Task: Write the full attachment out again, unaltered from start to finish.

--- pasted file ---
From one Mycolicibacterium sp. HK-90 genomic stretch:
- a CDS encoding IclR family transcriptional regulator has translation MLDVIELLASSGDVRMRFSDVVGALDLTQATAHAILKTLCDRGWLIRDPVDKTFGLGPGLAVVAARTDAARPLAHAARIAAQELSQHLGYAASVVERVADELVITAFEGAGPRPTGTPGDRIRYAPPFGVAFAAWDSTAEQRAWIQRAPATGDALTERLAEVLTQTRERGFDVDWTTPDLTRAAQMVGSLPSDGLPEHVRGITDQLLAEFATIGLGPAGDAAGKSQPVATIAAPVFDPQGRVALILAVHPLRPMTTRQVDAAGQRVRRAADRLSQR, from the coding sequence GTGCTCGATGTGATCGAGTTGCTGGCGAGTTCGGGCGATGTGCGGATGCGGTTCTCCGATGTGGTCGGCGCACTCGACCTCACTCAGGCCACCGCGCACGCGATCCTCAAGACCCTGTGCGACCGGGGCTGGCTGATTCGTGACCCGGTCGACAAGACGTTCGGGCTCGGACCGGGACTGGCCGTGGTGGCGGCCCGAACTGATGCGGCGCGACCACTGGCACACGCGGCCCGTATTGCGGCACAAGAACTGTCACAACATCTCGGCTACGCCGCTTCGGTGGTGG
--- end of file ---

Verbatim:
From one Mycolicibacterium sp. HK-90 genomic stretch:
- a CDS encoding IclR family transcriptional regulator has translation MLDVIELLASSGDVRMRFSDVVGALDLTQATAHAILKTLCDRGWLIRDPVDKTFGLGPGLAVVAARTDAARPLAHAARIAAQELSQHLGYAASVVERVADELVITAFEGAGPRPTGTPGDRIRYAPPFGVAFAAWDSTAEQRAWIQRAPATGDALTERLAEVLTQTRERGFDVDWTTPDLTRAAQMVGSLPSDGLPEHVRGITDQLLAEFATIGLGPAGDAAGKSQPVATIAAPVFDPQGRVALILAVHPLRPMTTRQVDAAGQRVRRAADRLSQR, from the coding sequence GTGCTCGATGTGATCGAGTTGCTGGCGAGTTCGGGCGATGTGCGGATGCGGTTCTCCGATGTGGTCGGCGCACTCGACCTCACTCAGGCCACCGCGCACGCGATCCTCAAGACCCTGTGCGACCGGGGCTGGCTGATTCGTGACCCGGTCGACAAGACGTTCGGGCTCGGACCGGGACTGGCCGTGGTGGCGGCCCGAACTGATGCGGCGCGACCACTGGCACACGCGGCCCGTATTGCGGCACAAGAACTGTCACAACATCTCGGCTACGCCGCTTCGGTGGTGG